Do you know the feeling when you have a lot of good ideas at the same time and you don’t know where to start? Or do you know the feeling when you have a lot of ideas but don’t know whether they are really good? Or do you know the feeling when you know that you are actually good, but you can’t come up with new ideas? In the end you sit there, dissatisfied & disagreed with yourself. Nothing happens and you suddenly realize that you are probably experiencing an artistic block . Blockage sounds very harsh. Some prefer to talk about a creative break , because this euphemism doesn’t sound that bad. However, the result is the same. I call this situation an idea jam . By doing this, I acknowledge that the current situation does not feel like I would like it to be, AND I remind myself that I may very well always have a lot of ideas. For me, “ideas jam” also means that I don’t just have to wait idly until it’s over, but can do something. To be artistically active often means that you are “in the flow”, that you do your own work with a high degree of passion and identify with it far more than many other people in other professions. Artists often merge with what they’re doing. In the best case, it feels wonderful. But it can also happen that this river suddenly stops flowing and that you feel somehow blocked. Such a jam of ideas quickly affects (often highly sensitive) artists’ own well-being and causes emotional stress. Lots of good ideas – but where to start? Your thoughts go in circles. Instead of doing something, you sit there and nothing happens. In the end, you are totally dissatisfied because you just wasted your valuable time. All that thinking, weighing, maybe even creating priority lists has led to nothing. You feel empty and unable to do anything. You stand in your own way. Very important in this situation: No matter how you feel now, you can just let the feeling be AND still do something!You don’t feel like you just have it. Feelings are inherent in that they come & swell and then go & wane again. Give it a try in a harmless situation: Perhaps you are currently annoyed about the content of an email that you have received. You can now decide to read the email over and over and get further and further into the anger. Or: Feel the anger, let it be and then you take care of tidying up your studio – or the kitchen. When you are done with it, look carefully to see if the feeling is still there in the same strength. Probably not, and you’ve already done the cleanup before. Lots of good ideas – but are they really good enough? The doubt, yes, the self-doubt has struck again and is gnawing at you. Yesterday evening after finishing your work you found your new work of art really great, today it looks completely different in daylight. Yesterday you applied for an exhibition space. Today you think that you should have put it off for another year because you think you are not good enough after all. Very important in this situation: Don’t believe everything you think!Thoughts are first and foremost thoughts – they are not reality. Thoughts are always in flux, they come and go. Observe yourself once for a day or even an hour. What thoughts come to you automatically without you having made up your mind to think them? Our brains are constantly sending us new thoughts, and since these are not reality, they can be like this today and like this tomorrow. An important finding! Instead of believing everything in your thoughts, you should always ask yourself if a particular thought is useful for you and your advancement. If not, leave it where it is and just wait for it to go away. If so, then thank your brain for sending this helpful thought over and follow it! Your career has finally picked up speed – of all times, the new ideas are missing In this case too, I doubt your thoughts are telling you the truth. Most artists are constantly having new ideas that just hide well at times. Very important in this situation: Take the mental focus away from what is not there right now. You have already noticed above that thoughts & feelings come and go and so probably also this feeling of emptiness. Trust that your ideas will come back. Hey, you are an artist! You keep coming up with new ideas and often spontaneously and unexpectedly. Here, too, just switch to another activity first. Let your thoughts run free and watch them. If there is a good idea, hold on to it! Write them down! Implement them! That’s what it’s about The emotional merging with one’s own art is a wonderful gift that was given to us artists. Merging with unpleasant thoughts or feelings, on the other hand, can sometimes be quite annoying. You can learn to consciously differentiate between the two. And you can learn to distance yourself from uncomfortable thoughts or feelings. Accept that they are there, but don’t identify with them. And then just paint something anyway! Or first tidy up your studio – or the kitchen. The unpleasant thoughts and feelings will go away all by themselves!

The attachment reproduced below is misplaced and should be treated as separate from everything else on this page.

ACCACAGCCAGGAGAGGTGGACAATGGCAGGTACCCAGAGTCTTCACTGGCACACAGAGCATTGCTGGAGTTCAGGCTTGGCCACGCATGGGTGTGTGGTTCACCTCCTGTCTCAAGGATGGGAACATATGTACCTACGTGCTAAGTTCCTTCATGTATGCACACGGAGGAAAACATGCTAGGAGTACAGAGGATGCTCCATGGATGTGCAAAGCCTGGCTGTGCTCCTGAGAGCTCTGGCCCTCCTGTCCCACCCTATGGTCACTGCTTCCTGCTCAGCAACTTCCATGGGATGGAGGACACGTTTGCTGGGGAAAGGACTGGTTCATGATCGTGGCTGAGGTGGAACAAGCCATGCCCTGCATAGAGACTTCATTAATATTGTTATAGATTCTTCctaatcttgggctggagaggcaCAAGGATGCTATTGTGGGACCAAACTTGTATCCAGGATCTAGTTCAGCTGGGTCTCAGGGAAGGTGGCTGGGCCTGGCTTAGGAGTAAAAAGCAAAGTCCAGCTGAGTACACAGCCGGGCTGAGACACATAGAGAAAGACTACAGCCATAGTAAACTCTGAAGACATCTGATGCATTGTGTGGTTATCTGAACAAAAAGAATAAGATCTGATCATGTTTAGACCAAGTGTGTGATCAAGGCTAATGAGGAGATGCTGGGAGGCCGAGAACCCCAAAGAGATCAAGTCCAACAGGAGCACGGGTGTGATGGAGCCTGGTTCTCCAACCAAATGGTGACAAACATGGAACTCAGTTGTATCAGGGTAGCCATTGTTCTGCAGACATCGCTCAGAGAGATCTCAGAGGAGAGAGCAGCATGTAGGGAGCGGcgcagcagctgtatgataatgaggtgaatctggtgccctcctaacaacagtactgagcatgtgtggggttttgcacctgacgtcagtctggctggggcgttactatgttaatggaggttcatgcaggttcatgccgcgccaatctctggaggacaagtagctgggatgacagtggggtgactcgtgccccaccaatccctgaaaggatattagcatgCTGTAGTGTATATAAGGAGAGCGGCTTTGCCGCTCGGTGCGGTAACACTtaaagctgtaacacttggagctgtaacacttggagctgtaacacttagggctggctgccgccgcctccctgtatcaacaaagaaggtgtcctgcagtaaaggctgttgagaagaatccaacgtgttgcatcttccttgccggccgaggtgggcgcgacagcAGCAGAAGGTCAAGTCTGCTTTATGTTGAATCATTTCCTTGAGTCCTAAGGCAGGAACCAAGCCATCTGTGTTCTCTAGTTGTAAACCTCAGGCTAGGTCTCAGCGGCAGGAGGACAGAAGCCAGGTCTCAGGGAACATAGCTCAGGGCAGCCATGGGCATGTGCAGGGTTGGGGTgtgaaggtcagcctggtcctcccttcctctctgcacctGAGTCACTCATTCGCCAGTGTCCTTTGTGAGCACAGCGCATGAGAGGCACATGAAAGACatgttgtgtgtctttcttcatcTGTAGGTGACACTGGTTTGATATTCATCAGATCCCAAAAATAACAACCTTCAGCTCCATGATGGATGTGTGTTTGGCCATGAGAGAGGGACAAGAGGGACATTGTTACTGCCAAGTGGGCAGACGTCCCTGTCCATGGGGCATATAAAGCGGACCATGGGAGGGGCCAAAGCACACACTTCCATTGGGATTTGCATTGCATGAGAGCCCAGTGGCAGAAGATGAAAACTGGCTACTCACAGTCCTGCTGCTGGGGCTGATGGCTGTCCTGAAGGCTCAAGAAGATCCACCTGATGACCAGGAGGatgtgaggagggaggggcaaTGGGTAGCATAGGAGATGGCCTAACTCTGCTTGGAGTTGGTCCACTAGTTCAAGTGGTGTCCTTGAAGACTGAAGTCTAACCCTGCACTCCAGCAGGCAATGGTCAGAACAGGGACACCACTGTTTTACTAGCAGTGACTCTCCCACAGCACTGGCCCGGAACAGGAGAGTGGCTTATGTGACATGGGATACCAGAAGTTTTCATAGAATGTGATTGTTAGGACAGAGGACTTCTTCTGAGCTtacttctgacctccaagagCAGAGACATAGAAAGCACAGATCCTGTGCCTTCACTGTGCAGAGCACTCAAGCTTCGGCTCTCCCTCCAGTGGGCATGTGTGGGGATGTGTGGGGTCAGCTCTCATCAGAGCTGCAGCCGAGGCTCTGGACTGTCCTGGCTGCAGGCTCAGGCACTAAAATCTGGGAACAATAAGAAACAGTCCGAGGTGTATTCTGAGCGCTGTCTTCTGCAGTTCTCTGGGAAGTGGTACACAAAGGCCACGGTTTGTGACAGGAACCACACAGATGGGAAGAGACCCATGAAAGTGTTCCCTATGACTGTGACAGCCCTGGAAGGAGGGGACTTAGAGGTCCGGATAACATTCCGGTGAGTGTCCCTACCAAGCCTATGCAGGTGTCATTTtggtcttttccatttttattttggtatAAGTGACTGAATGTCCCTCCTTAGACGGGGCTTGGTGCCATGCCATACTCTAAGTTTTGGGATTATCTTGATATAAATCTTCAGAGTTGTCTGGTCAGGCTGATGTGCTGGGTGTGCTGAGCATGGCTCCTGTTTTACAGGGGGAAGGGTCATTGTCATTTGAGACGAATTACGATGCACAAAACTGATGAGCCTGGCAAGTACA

Strange language Since my earliest childhood, I found everything to do with written or spoken language somehow “strange”. It seemed to me that reading a text was taking too long. Over the years I found that the linearity of the linguistic signs was difficult for me. I was kind of disappointed that you couldn’t see a text at a glance. As a teenager and young adult, I used “words” very creatively to express myself. 50 X 50 cm, mixed media Text becomes exotic text Since 2008 I have been dealing with the relationship between text and image in my artistic work. I use various mixed techniques. The medium of text gives verbal / written language an upgrade in that it can also be perceived as a snapshot and thus exceeds the limits of linearity. I don’t mean to say that the text that becomes an image on the canvas can be grasped “immediately” – rather the text becomes an exotic text and one can also “feel” it, regardless of its previous / original linearity. Conversely, when the text generates a visual composition, it is emphasized again by the image. In this way the text becomes exotic. The relationship between text and image is doubled or even multiplied by it. I intertwine the abstract image as a symbolic emotion with the exotic text and thus want to shape reality and change the material world. The magic seal in my pictures even expands the exotic text and includes words with meaning even beyond any kind of linearity and even beyond our limits of time. The magic seal thus refers to words that are transferred in pictures (like a monogram – see chaos magic). 9 x 20 X 50 cm, mixed media on canvas, Where do I get my inspiration from? I have always believed in the power and strength of the subconscious and have found this partially confirmed or rediscovered. The belief that I am working with the universe sometimes needs to be backed up by real evidence in my life. In addition, I have always been committed to needy animals since early childhood and wanted them around me because their love is so valuable to my heart and I simply admire their beauty. I actually wanted to become a veterinarian, but then things turned out differently. In the meantime I have been working on canvases and have discovered a new synchronicity in myself by referring to animals that have come into my life, or even working with them. My bitch Câine 50 x 50 cm, mixed media on canvas How did it all start? How did my latest and most profound works come about? I had an experience in autumn 2016 that changed my life. One of our bitches, Câine, was suddenly paralyzed and on the verge of dying. There was no longer any hope. I didn’t know that much about non-verbal animal communication back then. But I just wanted to try it out because it was our last hope. It turned out to be absolutely the right decision. Câine recovered (even though she now needs a dog wheelchair), became my animal teacher and is now the proud owner of some “abstract portraits”. I then continued to teach myself non-verbal animal communication in an autodidactic manner and thus discovered a new way Câine is the Romanian word for dog. She already had this name (perhaps originally meant as a joke) when she came to me and shared herself with me in a shamanic way. She was meant to be my animal sister and teacher. You can read more about Câine’s story >> >> here on the website of Tanja Budnick – an expert in non-verbal animal communication: Magic in my art 80 X 80 cm, THE MONOLOGUE OF A NAKED ANIMAL, mixed media on canvas I like to refer to the occult in my art and create reality with magic on canvas. I deal with animal communication or telepathic communication with animals and describe otherworldly spheres. The joy of nature is always deep inside me. I am concerned with the beauty of this different worldview that is generally not recognized in our society. The whole time I have this strong and incredibly beautiful desire to cross the boundaries of our linear language and existence. To get a glimpse of the other side, The canvas as a hologram | Magic | Eclectic | Intuition | The unspeakable | There must be more Disturbing Language Since early childhood I have always felt that there is something “disturbing” related to the written / spoken language. The feeling was that it was taking too long to perceive a text. As the years went by, I realized that what was bothering me was the linearity of the linguistic sign. The lack of an instantaneous perception of a text grew into a sort of disappointment. However, as a teenager and young adult I was expressing myself creatively via “words”. 50 X 50 cm, mixed media on canvas Text Becomes Exotext Starting with 2008 I approached the relationship between text and image via mixed media. Sometimes I work with text. Through the medium of this approach, I am upgrading the verbal / written language providing it with a snapshot perceiving, beyond the borders of linearity. By this I don’t mean the fact that working as an imagine on the canvas the text is “immediate” – but the text itself becomes afterwards an exotext, with the attribute that it can be “felt” regardless of it’s previous / original linearity . If the text is generating the visual composition, at the same time, the image would reinforce it. Thus, the text becomes an exotic text. Subsequently, the relationships go plural and beyond. I interwave the abstract image meant as a symbol-emotion with the exotext in a natural growth embracing the intention to shape reality, to bring change in the material world. More powerful, the Sigil works as an “upgraded” exotic text, meaning words beyond any linearity, beyond the borders of time. The Sigil means words translated into images (a kind of monogram – chaos magic). 20 X 50 cm X 9 pieces, mixed media on canvas What inspires me? I have always believed in the strength and power of the subconscious and (re) discovered it at times. The belief that I work with the Universe in order to shape often acquires evidence in my life. Also from early childhood I have always wanted to be helpful for the animals in need, to be around them because their love is so precious to my heart and I dearly admire their beauty. Actually, my desire was to become a veterinarian, but things turned out a bit different. Today, me and my husband run a small family shelter for abused and abandoned animals. And also today, a new synchronicity has found its place in my existence, since I am now able to work on canvas about and with the animals who arrive in my life. My Dog Câine 50 x 50 CM, mixed media on canvas How did it start? How did start the newest and more profound stage of my works? In the fall of 2016, I had a life altering experience. One of our dogs, Câine, paralyzed and was about to pass away. There was zero hope for returning. At that time I knew little about animal talk, but wanted to give it a try, since it was our last hope. It has been shown that it has been the best decision possible. Câine has recovered (is walking now with a rolli), became my animal teacher and is today the proud owner of a couple of “abstract portraits”. I started self learning animal talk myself. Thus, I discovered a new way to transcend the borders of the linear communication, inasmuch as the animal talk is immediate. Câine is the Romanian for dog. She came in my life with this name given by others (maybe as a joke) and revealed it to me in a core shamanic way: it was meant to be that she reveals herself as my animal sister and teacher. More about Câine’s story you can find >> here Tanja Budnick’s website – an expert on non-verbal animal communication. Magic In My Art THE MONOLOGUE OF A NAKED ANIMAL, 80 X 80 cm, mixed media on canvas I enjoy working with references from the occult and shaping reality through magic on canvas; I explore the animal talk / telepathic communication with animals and describe journeys to otherworldly realms; the joy of nature is always in my inner self; I reach out to the beauty of this different way to perceive life, which has been silenced by society most often. All the time there is a powerful and amazingly beautiful desire to transcend the limitations of our linear language and existence. To get a glimpse of the other / another side.